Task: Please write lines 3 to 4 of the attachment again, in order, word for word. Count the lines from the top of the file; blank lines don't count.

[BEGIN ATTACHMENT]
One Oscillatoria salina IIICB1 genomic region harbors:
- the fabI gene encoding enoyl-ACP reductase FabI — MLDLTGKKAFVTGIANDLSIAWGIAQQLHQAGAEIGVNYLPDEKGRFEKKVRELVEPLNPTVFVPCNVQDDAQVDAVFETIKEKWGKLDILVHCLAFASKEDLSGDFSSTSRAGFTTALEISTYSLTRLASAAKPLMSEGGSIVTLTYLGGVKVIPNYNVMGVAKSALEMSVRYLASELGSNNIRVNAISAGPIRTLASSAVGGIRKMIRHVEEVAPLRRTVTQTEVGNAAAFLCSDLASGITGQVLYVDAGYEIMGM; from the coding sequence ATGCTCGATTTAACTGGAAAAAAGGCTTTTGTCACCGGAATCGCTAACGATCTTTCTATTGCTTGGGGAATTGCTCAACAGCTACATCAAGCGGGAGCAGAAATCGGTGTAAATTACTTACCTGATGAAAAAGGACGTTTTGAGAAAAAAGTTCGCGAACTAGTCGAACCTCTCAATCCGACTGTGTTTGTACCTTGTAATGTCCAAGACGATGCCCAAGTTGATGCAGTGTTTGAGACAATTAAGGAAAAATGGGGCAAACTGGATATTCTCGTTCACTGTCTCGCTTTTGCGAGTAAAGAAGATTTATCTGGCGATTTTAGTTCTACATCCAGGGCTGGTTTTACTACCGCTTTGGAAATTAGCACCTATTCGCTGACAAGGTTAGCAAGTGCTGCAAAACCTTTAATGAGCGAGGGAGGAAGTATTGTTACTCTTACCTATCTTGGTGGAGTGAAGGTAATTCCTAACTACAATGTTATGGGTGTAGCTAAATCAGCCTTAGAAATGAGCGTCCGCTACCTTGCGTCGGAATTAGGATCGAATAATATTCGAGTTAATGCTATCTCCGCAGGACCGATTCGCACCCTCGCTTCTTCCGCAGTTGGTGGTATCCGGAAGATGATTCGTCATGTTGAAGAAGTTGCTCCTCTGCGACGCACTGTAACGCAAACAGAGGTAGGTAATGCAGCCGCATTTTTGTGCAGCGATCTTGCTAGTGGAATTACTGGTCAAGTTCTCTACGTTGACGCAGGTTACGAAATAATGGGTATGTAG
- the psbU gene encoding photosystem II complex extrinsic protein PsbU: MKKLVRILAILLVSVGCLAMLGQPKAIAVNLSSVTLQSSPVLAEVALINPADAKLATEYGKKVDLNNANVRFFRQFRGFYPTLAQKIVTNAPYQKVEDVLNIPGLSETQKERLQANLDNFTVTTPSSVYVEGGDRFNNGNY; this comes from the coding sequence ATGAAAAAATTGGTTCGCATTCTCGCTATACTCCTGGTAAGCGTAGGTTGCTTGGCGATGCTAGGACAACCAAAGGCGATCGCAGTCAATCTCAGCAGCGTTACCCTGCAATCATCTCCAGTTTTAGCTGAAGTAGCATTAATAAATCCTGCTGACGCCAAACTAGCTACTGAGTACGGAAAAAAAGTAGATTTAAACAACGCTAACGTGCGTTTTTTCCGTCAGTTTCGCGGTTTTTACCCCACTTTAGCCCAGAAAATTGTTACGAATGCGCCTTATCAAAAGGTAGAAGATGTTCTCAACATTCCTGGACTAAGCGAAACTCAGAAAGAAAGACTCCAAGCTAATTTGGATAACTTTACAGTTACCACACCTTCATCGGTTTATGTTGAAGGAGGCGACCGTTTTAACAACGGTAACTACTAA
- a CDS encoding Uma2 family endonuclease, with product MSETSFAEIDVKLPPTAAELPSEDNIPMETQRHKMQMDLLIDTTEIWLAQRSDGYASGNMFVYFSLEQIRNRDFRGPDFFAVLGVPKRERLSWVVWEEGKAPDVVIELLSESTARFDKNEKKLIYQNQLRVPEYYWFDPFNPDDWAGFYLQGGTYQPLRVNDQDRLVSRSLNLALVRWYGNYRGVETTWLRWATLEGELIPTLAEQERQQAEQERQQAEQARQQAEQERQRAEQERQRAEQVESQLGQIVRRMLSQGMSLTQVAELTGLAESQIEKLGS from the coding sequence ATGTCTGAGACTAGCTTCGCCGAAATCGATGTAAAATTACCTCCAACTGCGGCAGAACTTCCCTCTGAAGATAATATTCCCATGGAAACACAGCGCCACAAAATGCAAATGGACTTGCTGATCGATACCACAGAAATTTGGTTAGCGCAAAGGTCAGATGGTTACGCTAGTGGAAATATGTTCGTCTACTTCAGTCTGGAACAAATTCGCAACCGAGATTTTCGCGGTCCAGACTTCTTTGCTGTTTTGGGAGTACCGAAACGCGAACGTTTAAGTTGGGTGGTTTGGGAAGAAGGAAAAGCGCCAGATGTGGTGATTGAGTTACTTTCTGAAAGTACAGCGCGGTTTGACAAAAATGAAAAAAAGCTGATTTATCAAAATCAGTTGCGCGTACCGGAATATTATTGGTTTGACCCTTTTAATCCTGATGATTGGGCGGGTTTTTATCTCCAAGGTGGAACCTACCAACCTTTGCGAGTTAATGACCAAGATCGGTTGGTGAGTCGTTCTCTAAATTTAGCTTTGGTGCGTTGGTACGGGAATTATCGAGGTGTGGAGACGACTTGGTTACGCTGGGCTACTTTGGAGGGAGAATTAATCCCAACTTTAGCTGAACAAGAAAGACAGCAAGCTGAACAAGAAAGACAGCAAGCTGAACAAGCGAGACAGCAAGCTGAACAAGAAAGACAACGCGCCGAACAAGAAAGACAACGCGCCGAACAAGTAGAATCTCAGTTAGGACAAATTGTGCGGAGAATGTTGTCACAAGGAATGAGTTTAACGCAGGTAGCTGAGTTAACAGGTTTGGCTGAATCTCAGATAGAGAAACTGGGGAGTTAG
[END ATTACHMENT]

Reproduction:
- the psbU gene encoding photosystem II complex extrinsic protein PsbU: MKKLVRILAILLVSVGCLAMLGQPKAIAVNLSSVTLQSSPVLAEVALINPADAKLATEYGKKVDLNNANVRFFRQFRGFYPTLAQKIVTNAPYQKVEDVLNIPGLSETQKERLQANLDNFTVTTPSSVYVEGGDRFNNGNY; this comes from the coding sequence ATGAAAAAATTGGTTCGCATTCTCGCTATACTCCTGGTAAGCGTAGGTTGCTTGGCGATGCTAGGACAACCAAAGGCGATCGCAGTCAATCTCAGCAGCGTTACCCTGCAATCATCTCCAGTTTTAGCTGAAGTAGCATTAATAAATCCTGCTGACGCCAAACTAGCTACTGAGTACGGAAAAAAAGTAGATTTAAACAACGCTAACGTGCGTTTTTTCCGTCAGTTTCGCGGTTTTTACCCCACTTTAGCCCAGAAAATTGTTACGAATGCGCCTTATCAAAAGGTAGAAGATGTTCTCAACATTCCTGGACTAAGCGAAACTCAGAAAGAAAGACTCCAAGCTAATTTGGATAACTTTACAGTTACCACACCTTCATCGGTTTATGTTGAAGGAGGCGACCGTTTTAACAACGGTAACTACTAA
- a CDS encoding Uma2 family endonuclease, with product MSETSFAEIDVKLPPTAAELPSEDNIPMETQRHKMQMDLLIDTTEIWLAQRSDGYASGNMFVYFSLEQIRNRDFRGPDFFAVLGVPKRERLSWVVWEEGKAPDVVIELLSESTARFDKNEKKLIYQNQLRVPEYYWFDPFNPDDWAGFYLQGGTYQPLRVNDQDRLVSRSLNLALVRWYGNYRGVETTWLRWATLEGELIPTLAEQERQQAEQERQQAEQARQQAEQERQRAEQERQRAEQVESQLGQIVRRMLSQGMSLTQVAELTGLAESQIEKLGS from the coding sequence ATGTCTGAGACTAGCTTCGCCGAAATCGATGTAAAATTACCTCCAACTGCGGCAGAACTTCCCTCTGAAGATAATATTCCCATGGAAACACAGCGCCACAAAATGCAAATGGACTTGCTGATCGATACCACAGAAATTTGGTTAGCGCAAAGGTCAGATGGTTACGCTAGTGGAAATATGTTCGTCTACTTCAGTCTGGAACAAATTCGCAACCGAGATTTTCGCGGTCCAGACTTCTTTGCTGTTTTGGGAGTACCGAAACGCGAACGTTTAAGTTGGGTGGTTTGGGAAGAAGGAAAAGCGCCAGATGTGGTGATTGAGTTACTTTCTGAAAGTACAGCGCGGTTTGACAAAAATGAAAAAAAGCTGATTTATCAAAATCAGTTGCGCGTACCGGAATATTATTGGTTTGACCCTTTTAATCCTGATGATTGGGCGGGTTTTTATCTCCAAGGTGGAACCTACCAACCTTTGCGAGTTAATGACCAAGATCGGTTGGTGAGTCGTTCTCTAAATTTAGCTTTGGTGCGTTGGTACGGGAATTATCGAGGTGTGGAGACGACTTGGTTACGCTGGGCTACTTTGGAGGGAGAATTAATCCCAACTTTAGCTGAACAAGAAAGACAGCAAGCTGAACAAGAAAGACAGCAAGCTGAACAAGCGAGACAGCAAGCTGAACAAGAAAGACAACGCGCCGAACAAGAAAGACAACGCGCCGAACAAGTAGAATCTCAGTTAGGACAAATTGTGCGGAGAATGTTGTCACAAGGAATGAGTTTAACGCAGGTAGCTGAGTTAACAGGTTTGGCTGAATCTCAGATAGAGAAACTGGGGAGTTAG